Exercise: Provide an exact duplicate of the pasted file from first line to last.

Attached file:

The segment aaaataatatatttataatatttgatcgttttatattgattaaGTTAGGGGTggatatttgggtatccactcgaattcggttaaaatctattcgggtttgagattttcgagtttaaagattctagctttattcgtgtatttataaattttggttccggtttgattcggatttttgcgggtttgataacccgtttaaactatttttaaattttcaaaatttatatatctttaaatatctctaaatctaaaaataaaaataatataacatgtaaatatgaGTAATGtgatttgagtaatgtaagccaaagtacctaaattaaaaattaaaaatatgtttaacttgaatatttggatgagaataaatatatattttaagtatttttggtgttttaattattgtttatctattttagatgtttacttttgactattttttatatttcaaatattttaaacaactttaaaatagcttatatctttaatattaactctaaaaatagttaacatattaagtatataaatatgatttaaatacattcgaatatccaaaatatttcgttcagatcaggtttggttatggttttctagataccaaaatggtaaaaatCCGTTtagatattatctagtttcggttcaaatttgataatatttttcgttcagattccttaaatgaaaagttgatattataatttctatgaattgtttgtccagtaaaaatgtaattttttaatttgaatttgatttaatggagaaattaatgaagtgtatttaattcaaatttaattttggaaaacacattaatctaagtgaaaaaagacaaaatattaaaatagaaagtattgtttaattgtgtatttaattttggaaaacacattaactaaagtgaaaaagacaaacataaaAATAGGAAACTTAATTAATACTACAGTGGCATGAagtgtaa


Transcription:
The segment aaaataatatatttataatatttgatcgttttatattgattaaGTTAGGGGTggatatttgggtatccactcgaattcggttaaaatctattcgggtttgagattttcgagtttaaagattctagctttattcgtgtatttataaattttggttccggtttgattcggatttttgcgggtttgataacccgtttaaactatttttaaattttcaaaatttatatatctttaaatatctctaaatctaaaaataaaaataatataacatgtaaatatgaGTAATGtgatttgagtaatgtaagccaaagtacctaaattaaaaattaaaaatatgtttaacttgaatatttggatgagaataaatatatattttaagtatttttggtgttttaattattgtttatctattttagatgtttacttttgactattttttatatttcaaatattttaaacaactttaaaatagcttatatctttaatattaactctaaaaatagttaacatattaagtatataaatatgatttaaatacattcgaatatccaaaatatttcgttcagatcaggtttggttatggttttctagataccaaaatggtaaaaatCCGTTtagatattatctagtttcggttcaaatttgataatatttttcgttcagattccttaaatgaaaagttgatattataatttctatgaattgtttgtccagtaaaaatgtaattttttaatttgaatttgatttaatggagaaattaatgaagtgtatttaattcaaatttaattttggaaaacacattaatctaagtgaaaaaagacaaaatattaaaatagaaagtattgtttaattgtgtatttaattttggaaaacacattaactaaagtgaaaaagacaaacataaaAATAGGAAACTTAATTAATACTACAGTGGCATGAagtgtaa